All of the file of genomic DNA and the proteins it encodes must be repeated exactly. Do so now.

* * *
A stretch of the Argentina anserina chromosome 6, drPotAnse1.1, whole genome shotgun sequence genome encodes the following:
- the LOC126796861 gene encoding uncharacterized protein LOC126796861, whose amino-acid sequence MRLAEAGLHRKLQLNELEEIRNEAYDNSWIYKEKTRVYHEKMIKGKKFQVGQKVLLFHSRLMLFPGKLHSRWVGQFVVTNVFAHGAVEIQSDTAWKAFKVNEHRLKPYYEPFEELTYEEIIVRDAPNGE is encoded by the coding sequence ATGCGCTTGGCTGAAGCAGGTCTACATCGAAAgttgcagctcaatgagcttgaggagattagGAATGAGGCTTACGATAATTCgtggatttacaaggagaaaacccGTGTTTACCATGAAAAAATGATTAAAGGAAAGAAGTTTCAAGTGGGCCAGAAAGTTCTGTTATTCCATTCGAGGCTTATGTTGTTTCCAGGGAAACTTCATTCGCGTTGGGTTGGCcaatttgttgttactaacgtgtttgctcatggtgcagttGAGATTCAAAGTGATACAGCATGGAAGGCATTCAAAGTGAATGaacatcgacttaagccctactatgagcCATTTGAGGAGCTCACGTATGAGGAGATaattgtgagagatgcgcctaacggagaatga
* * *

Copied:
A stretch of the Argentina anserina chromosome 6, drPotAnse1.1, whole genome shotgun sequence genome encodes the following:
- the LOC126796861 gene encoding uncharacterized protein LOC126796861, whose amino-acid sequence MRLAEAGLHRKLQLNELEEIRNEAYDNSWIYKEKTRVYHEKMIKGKKFQVGQKVLLFHSRLMLFPGKLHSRWVGQFVVTNVFAHGAVEIQSDTAWKAFKVNEHRLKPYYEPFEELTYEEIIVRDAPNGE is encoded by the coding sequence ATGCGCTTGGCTGAAGCAGGTCTACATCGAAAgttgcagctcaatgagcttgaggagattagGAATGAGGCTTACGATAATTCgtggatttacaaggagaaaacccGTGTTTACCATGAAAAAATGATTAAAGGAAAGAAGTTTCAAGTGGGCCAGAAAGTTCTGTTATTCCATTCGAGGCTTATGTTGTTTCCAGGGAAACTTCATTCGCGTTGGGTTGGCcaatttgttgttactaacgtgtttgctcatggtgcagttGAGATTCAAAGTGATACAGCATGGAAGGCATTCAAAGTGAATGaacatcgacttaagccctactatgagcCATTTGAGGAGCTCACGTATGAGGAGATaattgtgagagatgcgcctaacggagaatga